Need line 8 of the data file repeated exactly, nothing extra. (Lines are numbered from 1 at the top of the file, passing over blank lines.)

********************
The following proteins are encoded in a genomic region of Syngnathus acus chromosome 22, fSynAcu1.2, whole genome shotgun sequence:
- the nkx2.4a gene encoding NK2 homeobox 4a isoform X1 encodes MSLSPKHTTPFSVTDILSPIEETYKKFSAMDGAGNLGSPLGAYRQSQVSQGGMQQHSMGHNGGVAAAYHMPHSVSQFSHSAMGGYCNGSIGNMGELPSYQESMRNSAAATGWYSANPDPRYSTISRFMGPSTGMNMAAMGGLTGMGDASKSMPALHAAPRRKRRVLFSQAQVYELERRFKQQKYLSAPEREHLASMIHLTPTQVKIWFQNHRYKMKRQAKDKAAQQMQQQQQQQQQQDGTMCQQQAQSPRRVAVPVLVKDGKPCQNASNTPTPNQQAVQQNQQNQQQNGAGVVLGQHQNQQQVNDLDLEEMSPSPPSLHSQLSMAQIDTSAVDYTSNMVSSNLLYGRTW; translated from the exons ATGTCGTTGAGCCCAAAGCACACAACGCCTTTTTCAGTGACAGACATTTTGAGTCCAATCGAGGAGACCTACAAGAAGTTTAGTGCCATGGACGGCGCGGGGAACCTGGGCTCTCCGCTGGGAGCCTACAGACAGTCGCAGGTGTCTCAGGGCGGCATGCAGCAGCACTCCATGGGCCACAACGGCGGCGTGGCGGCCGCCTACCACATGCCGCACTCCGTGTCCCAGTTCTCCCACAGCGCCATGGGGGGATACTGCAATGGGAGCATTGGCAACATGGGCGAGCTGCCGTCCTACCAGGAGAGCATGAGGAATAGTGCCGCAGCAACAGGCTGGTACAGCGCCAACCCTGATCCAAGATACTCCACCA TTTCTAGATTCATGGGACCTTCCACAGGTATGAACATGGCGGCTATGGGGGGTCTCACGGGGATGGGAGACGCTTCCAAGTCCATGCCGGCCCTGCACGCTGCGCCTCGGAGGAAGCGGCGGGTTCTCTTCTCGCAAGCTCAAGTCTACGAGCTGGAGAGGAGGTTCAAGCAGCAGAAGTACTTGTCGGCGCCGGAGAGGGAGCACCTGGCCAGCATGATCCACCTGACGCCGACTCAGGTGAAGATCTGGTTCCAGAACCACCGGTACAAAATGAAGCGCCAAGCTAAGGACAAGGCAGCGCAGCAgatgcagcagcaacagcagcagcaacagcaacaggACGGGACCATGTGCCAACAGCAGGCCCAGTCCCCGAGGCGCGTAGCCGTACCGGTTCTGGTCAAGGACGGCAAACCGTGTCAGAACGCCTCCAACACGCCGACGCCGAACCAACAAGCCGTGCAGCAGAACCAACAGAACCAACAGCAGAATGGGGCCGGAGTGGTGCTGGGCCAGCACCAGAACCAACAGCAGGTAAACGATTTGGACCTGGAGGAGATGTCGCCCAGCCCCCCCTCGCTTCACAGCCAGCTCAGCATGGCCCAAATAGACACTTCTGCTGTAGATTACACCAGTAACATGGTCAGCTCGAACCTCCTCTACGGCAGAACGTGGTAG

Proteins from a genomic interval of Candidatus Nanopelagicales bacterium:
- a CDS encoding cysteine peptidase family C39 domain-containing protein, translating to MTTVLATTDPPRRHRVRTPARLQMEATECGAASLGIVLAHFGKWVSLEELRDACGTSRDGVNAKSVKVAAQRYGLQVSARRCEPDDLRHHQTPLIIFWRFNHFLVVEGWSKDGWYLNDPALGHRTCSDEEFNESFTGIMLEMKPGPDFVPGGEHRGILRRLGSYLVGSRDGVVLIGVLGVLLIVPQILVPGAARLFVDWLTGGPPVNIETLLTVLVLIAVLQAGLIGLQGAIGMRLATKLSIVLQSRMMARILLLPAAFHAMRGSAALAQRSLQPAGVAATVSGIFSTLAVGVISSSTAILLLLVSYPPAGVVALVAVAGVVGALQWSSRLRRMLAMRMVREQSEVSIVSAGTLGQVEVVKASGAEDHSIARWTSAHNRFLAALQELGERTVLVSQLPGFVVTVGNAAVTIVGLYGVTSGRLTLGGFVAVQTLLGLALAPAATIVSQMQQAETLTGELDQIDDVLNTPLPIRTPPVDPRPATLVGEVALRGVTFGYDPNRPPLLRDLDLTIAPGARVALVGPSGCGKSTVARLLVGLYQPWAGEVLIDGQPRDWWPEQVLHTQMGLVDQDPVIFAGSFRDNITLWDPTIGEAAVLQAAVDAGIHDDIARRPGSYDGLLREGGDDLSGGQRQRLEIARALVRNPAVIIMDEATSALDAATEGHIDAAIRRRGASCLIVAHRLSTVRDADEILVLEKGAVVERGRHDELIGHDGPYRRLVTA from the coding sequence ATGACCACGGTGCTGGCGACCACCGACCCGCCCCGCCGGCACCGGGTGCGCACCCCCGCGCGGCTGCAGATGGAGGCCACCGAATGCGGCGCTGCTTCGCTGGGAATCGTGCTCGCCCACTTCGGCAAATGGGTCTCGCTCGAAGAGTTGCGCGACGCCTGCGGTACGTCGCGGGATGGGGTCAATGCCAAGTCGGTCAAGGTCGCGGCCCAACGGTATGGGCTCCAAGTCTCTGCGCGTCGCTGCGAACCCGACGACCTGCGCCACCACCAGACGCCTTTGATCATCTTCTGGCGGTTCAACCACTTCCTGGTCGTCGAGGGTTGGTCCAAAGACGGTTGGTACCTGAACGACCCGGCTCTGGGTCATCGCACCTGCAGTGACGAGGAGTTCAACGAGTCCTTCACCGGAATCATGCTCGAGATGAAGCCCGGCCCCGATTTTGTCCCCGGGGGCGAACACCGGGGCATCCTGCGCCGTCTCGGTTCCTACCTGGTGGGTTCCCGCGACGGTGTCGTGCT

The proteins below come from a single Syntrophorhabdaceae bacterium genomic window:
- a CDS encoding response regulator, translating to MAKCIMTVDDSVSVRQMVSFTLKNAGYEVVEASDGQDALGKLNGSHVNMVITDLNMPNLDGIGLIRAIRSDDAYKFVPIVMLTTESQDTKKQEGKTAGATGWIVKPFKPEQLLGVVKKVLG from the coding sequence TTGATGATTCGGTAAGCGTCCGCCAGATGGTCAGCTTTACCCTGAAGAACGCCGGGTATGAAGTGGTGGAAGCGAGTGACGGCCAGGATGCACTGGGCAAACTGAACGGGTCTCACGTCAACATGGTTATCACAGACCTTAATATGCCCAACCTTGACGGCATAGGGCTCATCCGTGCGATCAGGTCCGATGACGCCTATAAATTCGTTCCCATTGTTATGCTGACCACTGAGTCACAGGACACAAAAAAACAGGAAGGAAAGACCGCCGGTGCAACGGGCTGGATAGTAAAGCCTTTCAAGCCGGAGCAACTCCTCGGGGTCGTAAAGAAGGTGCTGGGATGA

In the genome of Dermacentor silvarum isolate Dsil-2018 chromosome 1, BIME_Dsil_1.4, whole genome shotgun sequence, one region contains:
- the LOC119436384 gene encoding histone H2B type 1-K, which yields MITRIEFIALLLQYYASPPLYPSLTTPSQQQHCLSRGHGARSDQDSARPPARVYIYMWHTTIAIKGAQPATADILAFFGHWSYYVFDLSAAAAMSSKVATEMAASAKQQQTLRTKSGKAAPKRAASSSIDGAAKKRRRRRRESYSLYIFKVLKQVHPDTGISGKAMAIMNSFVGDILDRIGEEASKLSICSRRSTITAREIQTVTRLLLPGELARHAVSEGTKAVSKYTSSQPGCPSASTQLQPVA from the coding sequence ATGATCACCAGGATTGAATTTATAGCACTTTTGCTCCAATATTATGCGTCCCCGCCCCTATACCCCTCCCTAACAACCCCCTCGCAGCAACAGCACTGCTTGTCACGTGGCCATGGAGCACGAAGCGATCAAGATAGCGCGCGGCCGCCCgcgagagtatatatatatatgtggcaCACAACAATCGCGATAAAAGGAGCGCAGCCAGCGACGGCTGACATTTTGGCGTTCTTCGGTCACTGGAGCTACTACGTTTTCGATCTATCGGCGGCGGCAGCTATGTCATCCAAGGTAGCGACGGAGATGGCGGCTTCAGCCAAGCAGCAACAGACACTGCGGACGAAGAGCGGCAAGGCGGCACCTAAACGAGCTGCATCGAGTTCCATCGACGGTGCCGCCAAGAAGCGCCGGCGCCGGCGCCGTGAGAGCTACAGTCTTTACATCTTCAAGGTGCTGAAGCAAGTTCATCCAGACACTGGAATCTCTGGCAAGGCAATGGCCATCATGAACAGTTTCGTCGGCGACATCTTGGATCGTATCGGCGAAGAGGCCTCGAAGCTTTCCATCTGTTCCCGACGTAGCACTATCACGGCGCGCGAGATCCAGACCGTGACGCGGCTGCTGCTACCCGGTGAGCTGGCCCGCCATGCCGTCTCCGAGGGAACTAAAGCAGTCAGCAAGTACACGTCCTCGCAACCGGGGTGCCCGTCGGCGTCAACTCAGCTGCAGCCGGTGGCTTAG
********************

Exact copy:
- the LOC119436384 gene encoding histone H2B type 1-K, which yields MITRIEFIALLLQYYASPPLYPSLTTPSQQQHCLSRGHGARSDQDSARPPARVYIYMWHTTIAIKGAQPATADILAFFGHWSYYVFDLSAAAAMSSKVATEMAASAKQQQTLRTKSGKAAPKRAASSSIDGAAKKRRRRRRESYSLYIFKVLKQVHPDTGISGKAMAIMNSFVGDILDRIGEEASKLSICSRRSTITAREIQTVTRLLLPGELARHAVSEGTKAVSKYTSSQPGCPSASTQLQPVA from the coding sequence ATGATCACCAGGATTGAATTTATAGCACTTTTGCTCCAATATTATGCGTCCCCGCCCCTATACCCCTCCCTAACAACCCCCTCGCAGCAACAGCACTGCTTGTCACGTGGCCATGGAGCACGAAGCGATCAAGATAGCGCGCGGCCGCCCgcgagagtatatatatatatgtggcaCACAACAATCGCGATAAAAGGAGCGCAGCCAGCGACGGCTGACATTTTGGCGTTCTTCGGTCACTGGAGCTACTACGTTTTCGATCTATCGGCGGCGGCAGCTATGTCATCCAAGGTAGCGACGGAGATGGCGGCTTCAGCCAAGCAGCAACAGACACTGCGGACGAAGAGCGGCAAGGCGGCACCTAAACGAGCTGCATCGAGTTCCATCGACGGTGCCGCCAAGAAGCGCCGGCGCCGGCGCCGTGAGAGCTACAGTCTTTACATCTTCAAGGTGCTGAAGCAAGTTCATCCAGACACTGGAATCTCTGGCAAGGCAATGGCCATCATGAACAGTTTCGTCGGCGACATCTTGGATCGTATCGGCGAAGAGGCCTCGAAGCTTTCCATCTGTTCCCGACGTAGCACTATCACGGCGCGCGAGATCCAGACCGTGACGCGGCTGCTGCTACCCGGTGAGCTGGCCCGCCATGCCGTCTCCGAGGGAACTAAAGCAGTCAGCAAGTACACGTCCTCGCAACCGGGGTGCCCGTCGGCGTCAACTCAGCTGCAGCCGGTGGCTTAG